8.10 Information deletion | #Privacy
8.11 Data masking | #Privacy
8.12 Data leakage prevention | #Visibility#Privacy
8.16 Monitoring activities | #Visibility
8.23 Web filtering | #Visibility
8.28 Secure coding | #Code
Let's unpack those key drivers a bit more. Firstly, #Cloud controls are necessary in response to the continued rise of cloud computing, the dominance of global hyperscale cloud service providers, the occasional service failure or vulnerability that have an unprecedented impact, and contractual or data sovereignty issues. A renewed focus on #BCP is relevant in response to the Covid pandemic, but also the disruption caused by ransomware and natural disasters. #Mobilityenables working from home, a wider trend towards flexible/remote work, and potentially a return to travel both business and leisure (hopefully!). Secure #Code and technology supply chains is another area of focus following Solarwinds, Log4j/log4shell and so on and so on. #Privacy continues to dominate headlines following the continued loss of personal information and the rise of privacy legislation such as, e.g., GDPR (EU), CCPA (US), and NDBS (Australia). Finally, cooperation of government and industry is maturing to achieve #Visibility of threats.
There are a lot of controls from ISO/IEC 27002:2013 that have been merged in ISO/IEC 27002:2022. Specifically, 56 controls from the older version have been merged down to 24 controls in the new version. The merged controls were largely duplicative in the prior version and their merger makes way for the important new controls without merely adding more controls and making the baseline controls unnecessarily unwieldy. This was really quite pleasing to see in the new version. The two most pertinent examples are electronic media security (4 controls merged into 1) having receded in preference to cloud storage and logging controls (3 controls merged into 1) still important for visibility but not needing to be represented as 3 controls. Quite often regulators can get caught in the vicious ivory tower trap of adding without removing which makes the requirements ever more onerous and complex tending increasingly towards becoming unachievable. Luckily we have fewer minimum - more dense - controls in 2022.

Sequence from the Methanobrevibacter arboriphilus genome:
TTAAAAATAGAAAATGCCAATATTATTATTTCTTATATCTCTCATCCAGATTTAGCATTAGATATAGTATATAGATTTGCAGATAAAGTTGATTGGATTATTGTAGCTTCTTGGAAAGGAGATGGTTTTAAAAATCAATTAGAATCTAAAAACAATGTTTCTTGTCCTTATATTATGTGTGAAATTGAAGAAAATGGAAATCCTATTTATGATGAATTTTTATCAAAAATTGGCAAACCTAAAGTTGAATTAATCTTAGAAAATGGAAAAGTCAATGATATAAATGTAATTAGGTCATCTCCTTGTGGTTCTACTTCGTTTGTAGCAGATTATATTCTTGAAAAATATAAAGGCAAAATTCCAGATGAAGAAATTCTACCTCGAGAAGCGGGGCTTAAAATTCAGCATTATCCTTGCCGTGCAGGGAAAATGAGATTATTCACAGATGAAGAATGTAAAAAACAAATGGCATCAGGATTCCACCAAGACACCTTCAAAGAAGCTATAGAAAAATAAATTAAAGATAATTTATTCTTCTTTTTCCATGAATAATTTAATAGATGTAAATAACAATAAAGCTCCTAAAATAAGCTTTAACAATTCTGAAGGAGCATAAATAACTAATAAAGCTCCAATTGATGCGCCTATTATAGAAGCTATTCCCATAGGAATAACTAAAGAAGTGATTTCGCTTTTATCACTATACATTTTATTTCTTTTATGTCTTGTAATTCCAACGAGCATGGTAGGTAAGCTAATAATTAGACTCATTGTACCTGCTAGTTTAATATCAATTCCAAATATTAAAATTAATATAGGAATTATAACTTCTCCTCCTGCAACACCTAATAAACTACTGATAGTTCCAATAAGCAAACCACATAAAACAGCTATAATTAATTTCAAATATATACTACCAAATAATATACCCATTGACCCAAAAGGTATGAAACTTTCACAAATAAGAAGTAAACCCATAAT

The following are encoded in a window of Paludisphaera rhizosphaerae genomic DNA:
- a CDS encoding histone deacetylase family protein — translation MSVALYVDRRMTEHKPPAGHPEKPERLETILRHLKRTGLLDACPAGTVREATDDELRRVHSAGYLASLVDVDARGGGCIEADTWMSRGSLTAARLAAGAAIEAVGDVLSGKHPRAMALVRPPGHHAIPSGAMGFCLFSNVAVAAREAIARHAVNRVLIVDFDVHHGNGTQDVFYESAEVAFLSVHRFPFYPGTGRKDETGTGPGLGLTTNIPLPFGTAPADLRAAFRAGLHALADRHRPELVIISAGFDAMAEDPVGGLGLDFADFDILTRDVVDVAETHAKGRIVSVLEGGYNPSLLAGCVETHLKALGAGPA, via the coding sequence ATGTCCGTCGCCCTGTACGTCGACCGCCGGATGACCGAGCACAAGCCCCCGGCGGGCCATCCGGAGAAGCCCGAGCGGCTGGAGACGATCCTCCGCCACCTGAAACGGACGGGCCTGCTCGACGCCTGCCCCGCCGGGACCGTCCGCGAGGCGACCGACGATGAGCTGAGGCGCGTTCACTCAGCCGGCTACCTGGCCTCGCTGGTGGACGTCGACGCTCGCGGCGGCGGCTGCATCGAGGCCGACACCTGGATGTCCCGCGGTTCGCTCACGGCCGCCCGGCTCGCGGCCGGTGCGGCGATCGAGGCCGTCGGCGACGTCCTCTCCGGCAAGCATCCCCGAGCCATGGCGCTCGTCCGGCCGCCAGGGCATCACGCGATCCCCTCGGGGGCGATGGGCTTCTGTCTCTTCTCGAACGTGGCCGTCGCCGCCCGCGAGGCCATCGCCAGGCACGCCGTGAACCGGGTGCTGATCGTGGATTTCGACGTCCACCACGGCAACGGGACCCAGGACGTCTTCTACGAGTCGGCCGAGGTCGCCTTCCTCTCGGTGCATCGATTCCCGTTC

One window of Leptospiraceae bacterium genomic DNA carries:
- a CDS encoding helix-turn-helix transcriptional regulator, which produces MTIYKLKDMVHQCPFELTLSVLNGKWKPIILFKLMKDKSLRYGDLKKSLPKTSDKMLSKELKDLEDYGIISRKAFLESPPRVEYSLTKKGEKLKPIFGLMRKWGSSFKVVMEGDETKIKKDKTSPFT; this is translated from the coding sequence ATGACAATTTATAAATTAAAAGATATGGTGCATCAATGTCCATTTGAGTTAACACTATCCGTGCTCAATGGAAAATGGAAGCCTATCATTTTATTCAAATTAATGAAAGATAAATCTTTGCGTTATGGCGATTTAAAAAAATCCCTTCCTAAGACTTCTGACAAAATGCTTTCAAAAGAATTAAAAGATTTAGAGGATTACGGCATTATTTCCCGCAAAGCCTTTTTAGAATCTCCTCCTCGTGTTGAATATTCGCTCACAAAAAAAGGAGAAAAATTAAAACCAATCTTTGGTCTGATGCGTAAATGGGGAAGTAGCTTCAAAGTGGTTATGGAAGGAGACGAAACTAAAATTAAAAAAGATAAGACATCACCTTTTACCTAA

There was only one split of a single control in ISO/IEC 27002:2013 into two controls in ISO/IEC 27002:2022 and --drum roll-- it was... A.18.2.3 Technical compliance review. In practice this control had a large degree overlap with A.12.6.1 Management of technical vulnerabilities (e.g. hardening, patching etc.) now 8.8 and A.18.2.2 Compliance with security policies and standards (and internal audits) now 5.36. In tallying the numbers, if you've tried to add the additions and remove the merged controls, you shouldn't add one for this split, since both 5.36 and 8.8 are also counted as merged controls. The exact formula as we count it is:
114 controls in ISO/IEC 27002:2013+11 additions -56 merged +24 condensed (+1 split -1 already merged) = 93controls in ISO/IEC 27002:2022